The Mail on Sunday


Spectators return today for Cup semi-final but supporters insist they have been ignored

- By Rob Draper and James Sharpe

SPECTATORS are back for football today for the first time for four months with 4,000 attending today’s Wembley FA Cup semi-final between Leicester and Southampto­n, the biggest gathering in football since the country locked down in March last year.

But despite the relief and the prospect of 8,000 fans at the Carabao Cup final at Wembley next weekend between Manchester City and Tottenham, football fans say they have been ignored and sidelined as the Government’s Events Research Programme plans the return of significan­t crowds, with 20,000 expected to attend next month’s FA Cup final.

The last time fans watched football in England was on December 29 last year when Plymouth lost 3-2 at home against Oxford in the brief period when restrictio­ns eased in certain areas and crowds of 2,000 were allowed. The last unrestrict­ed Premier League crowd was on March 9 , 2 0 2 0 , when 3 2 , 1 2 9 attended Leicester City’s 4-0 win over Aston Villa.

Today’s semi-final is a test event only open to residents in the

Wembley area and local NHS staff, care workers and teachers. At next weekend’s Carabao Cup final, only half the 8,000 tickets will go to fans of the respective clubs, with Brent residents and local key workers being offered the rest.

‘Everyone keeps saying fans are back,’ said Matt Davis, vice-chairman of Leicester City supporters’ group, Foxes Trust. ‘I wish people wouldn’t use that terminolog­y. They’re not. It’s not the first game with fans, it’s the first game with invited attendees. It’ll be extremely lucky if any people in the area are Leicester or Southampto­n fans.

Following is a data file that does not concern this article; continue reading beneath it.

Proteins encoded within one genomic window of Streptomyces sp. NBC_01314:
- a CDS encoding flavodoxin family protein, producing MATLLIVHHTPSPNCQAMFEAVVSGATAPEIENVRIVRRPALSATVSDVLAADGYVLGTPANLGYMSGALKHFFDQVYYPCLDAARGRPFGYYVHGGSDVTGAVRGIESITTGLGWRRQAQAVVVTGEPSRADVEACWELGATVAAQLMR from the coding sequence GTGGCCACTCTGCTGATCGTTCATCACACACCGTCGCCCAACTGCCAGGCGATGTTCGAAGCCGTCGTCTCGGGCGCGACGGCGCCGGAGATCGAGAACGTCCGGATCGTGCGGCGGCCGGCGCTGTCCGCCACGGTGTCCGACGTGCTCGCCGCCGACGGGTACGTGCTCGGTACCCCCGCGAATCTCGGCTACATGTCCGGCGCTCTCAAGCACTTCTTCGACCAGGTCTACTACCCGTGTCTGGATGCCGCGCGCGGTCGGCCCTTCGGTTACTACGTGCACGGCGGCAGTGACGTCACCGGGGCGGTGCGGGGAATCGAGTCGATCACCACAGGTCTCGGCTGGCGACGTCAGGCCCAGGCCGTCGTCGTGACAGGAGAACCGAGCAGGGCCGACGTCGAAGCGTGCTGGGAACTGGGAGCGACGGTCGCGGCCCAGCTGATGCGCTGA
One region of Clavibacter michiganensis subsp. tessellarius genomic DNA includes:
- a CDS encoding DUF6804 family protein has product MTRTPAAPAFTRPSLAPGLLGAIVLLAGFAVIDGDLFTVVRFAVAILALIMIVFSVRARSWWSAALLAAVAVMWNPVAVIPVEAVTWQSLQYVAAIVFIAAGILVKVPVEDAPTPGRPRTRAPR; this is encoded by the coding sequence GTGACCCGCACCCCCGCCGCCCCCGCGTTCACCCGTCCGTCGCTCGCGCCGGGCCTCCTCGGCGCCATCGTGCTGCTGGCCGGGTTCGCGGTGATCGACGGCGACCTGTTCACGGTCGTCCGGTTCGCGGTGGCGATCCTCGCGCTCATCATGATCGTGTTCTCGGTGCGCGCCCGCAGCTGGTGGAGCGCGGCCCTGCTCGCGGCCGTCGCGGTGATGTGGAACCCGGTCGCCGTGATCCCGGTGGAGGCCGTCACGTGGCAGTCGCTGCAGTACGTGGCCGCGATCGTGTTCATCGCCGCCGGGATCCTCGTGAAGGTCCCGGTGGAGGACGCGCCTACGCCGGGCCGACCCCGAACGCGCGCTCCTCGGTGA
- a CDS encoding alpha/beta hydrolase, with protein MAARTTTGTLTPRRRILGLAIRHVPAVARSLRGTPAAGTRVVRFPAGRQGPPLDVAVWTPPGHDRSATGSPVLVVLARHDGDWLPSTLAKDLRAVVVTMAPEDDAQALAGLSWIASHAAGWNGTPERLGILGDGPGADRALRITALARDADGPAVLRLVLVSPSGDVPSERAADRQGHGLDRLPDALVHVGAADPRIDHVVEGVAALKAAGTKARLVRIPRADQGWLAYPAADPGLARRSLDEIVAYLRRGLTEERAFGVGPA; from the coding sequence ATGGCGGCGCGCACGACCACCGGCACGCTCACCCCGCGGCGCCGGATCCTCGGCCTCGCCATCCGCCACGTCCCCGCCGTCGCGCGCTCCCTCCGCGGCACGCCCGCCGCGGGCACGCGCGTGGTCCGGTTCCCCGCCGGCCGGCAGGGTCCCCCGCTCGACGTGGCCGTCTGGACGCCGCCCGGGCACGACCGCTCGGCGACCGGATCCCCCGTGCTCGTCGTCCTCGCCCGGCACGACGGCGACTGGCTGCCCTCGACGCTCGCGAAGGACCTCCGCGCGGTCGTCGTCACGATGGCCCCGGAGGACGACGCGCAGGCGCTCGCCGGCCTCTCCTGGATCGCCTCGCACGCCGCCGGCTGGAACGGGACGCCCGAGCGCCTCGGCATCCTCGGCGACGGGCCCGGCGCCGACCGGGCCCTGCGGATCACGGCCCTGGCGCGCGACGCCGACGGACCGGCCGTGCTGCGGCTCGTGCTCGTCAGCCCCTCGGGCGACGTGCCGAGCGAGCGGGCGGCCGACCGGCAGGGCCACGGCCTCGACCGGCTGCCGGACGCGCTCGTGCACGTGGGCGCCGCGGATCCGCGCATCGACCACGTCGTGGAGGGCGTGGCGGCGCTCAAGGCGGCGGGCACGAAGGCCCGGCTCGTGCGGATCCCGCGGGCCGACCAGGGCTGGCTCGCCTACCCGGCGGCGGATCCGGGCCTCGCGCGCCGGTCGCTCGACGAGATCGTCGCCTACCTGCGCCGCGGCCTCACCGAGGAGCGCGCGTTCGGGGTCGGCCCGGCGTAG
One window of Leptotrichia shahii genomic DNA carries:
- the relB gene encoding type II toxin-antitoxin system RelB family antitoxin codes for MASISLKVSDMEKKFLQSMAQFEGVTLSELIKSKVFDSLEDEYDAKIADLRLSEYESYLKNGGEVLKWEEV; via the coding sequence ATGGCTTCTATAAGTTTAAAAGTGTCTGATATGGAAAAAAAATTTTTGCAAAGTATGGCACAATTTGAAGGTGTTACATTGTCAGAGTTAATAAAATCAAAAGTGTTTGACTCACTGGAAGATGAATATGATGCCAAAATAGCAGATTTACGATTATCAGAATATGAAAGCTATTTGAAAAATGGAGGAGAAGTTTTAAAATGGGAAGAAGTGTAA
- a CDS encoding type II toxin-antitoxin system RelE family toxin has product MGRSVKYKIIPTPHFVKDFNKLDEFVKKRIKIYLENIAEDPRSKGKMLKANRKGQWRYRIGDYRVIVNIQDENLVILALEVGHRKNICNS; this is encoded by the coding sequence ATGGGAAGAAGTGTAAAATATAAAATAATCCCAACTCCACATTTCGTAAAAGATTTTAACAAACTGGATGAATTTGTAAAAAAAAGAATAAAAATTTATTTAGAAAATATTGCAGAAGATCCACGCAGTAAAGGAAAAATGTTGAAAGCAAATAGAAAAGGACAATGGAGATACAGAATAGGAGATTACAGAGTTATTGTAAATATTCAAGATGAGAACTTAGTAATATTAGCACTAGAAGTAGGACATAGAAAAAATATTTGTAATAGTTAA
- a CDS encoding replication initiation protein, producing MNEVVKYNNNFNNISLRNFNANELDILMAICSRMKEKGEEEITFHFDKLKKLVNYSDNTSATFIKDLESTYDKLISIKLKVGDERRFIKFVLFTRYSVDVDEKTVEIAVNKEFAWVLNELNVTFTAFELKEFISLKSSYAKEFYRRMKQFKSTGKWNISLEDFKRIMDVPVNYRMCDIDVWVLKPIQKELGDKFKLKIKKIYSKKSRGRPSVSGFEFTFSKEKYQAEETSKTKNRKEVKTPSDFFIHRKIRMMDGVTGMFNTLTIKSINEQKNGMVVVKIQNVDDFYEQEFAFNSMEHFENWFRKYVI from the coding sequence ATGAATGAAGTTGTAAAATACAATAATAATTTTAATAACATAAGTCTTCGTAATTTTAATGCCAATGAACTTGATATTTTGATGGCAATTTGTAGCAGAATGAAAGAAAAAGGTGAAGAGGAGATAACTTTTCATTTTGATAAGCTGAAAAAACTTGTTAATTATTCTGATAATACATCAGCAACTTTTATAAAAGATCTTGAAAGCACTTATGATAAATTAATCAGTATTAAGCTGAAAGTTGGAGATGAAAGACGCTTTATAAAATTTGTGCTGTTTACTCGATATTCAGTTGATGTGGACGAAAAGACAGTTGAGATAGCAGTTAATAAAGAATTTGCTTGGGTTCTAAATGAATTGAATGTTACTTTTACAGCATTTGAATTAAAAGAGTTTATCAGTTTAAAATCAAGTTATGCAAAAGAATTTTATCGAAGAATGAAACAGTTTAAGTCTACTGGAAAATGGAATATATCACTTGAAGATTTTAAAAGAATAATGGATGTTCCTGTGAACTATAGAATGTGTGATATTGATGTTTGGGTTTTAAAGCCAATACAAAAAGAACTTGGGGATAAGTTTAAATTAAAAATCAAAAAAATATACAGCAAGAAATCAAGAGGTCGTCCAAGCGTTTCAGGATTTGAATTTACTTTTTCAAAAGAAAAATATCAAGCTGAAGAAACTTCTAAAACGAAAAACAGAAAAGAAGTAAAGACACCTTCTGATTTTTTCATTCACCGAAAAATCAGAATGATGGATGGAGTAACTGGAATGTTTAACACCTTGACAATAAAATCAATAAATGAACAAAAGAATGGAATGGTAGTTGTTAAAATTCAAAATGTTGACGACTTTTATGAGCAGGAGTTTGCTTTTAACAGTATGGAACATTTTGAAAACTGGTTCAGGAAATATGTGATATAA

‘It is great to do a test case as they need proof it works but it would have been good if they could have picked a game that wasn’t as massive as an FA Cup semi-final.

‘Our wish now is that common sense is shown for the final and tickets evenly distribute­d between supporters. The FA Cup final is such a massive thing, especially for teams like us and Southampto­n.

Whichever of us gets through it just seems so wrong that after everything there could be so few supporters if t i ckets go t hrough sponsors and affiliated parties.

‘We want to engage fans of all clubs to lobby the FA, the Premier League, the Government, sponsors and affiliated groups for a common-sense approach. It is exactly the same if we get there or Southampto­n get there.’

Tottenham play in next weekend’s Carabao Cup final and Kat Law, secretary of the Tottenham Hotspur Supporters’ Trust, said: ‘This could have been a really good news story and it isn’t now, as there’s too many people who have been shut out and disappoint­ed. Fans are sick of being called the lifeblood of the game and then the authoritie­s don’t even speak to us.

‘It isn’t the return of fans but of spectators. We all appreciate the need to have some pilot event so we’ re all back in August. But nobody consulted with us or with the national fans’ organisati­on. We [Spurs] played at Wembley for 18 months so we have a really good understand­ing of the match-day operations there and we think we could have added something

‘We would have preferred it if all 8,000 were football fans. If the DCMS [ Department for Digital, Culture, Media and Sport], the EFL and Brent Council had involved us in those discussion­s, all of whom are guilty on this one, we’d have been able to get a solution whereby

that was possible. And surely that would have been best for all of them?’

Spectators at test events will have to provide proof of a negative lateral flow test for Covid-19 within the past 24 hours and no cli nically vulnerable people, under 18s or pregnant women are permitted to attend. Fans will be asked to voluntaril­y wear trackers so that researcher­s can study behavioura­l patterns in the stadium and assess risk. For the Carabao Cup final, travel for City fans coming from Manchester is limited to a supporters’ coach or chartered train, with only 250 allowed to travel by car. 1,750 City tickets will be available to fans in the north west and 250 for fans in London and the Home Counties.

The Premier League is planning to have the last two rounds of games after May 17, when restrictio­ns ease again, allowing every team to have a home match with 10,000 fans.

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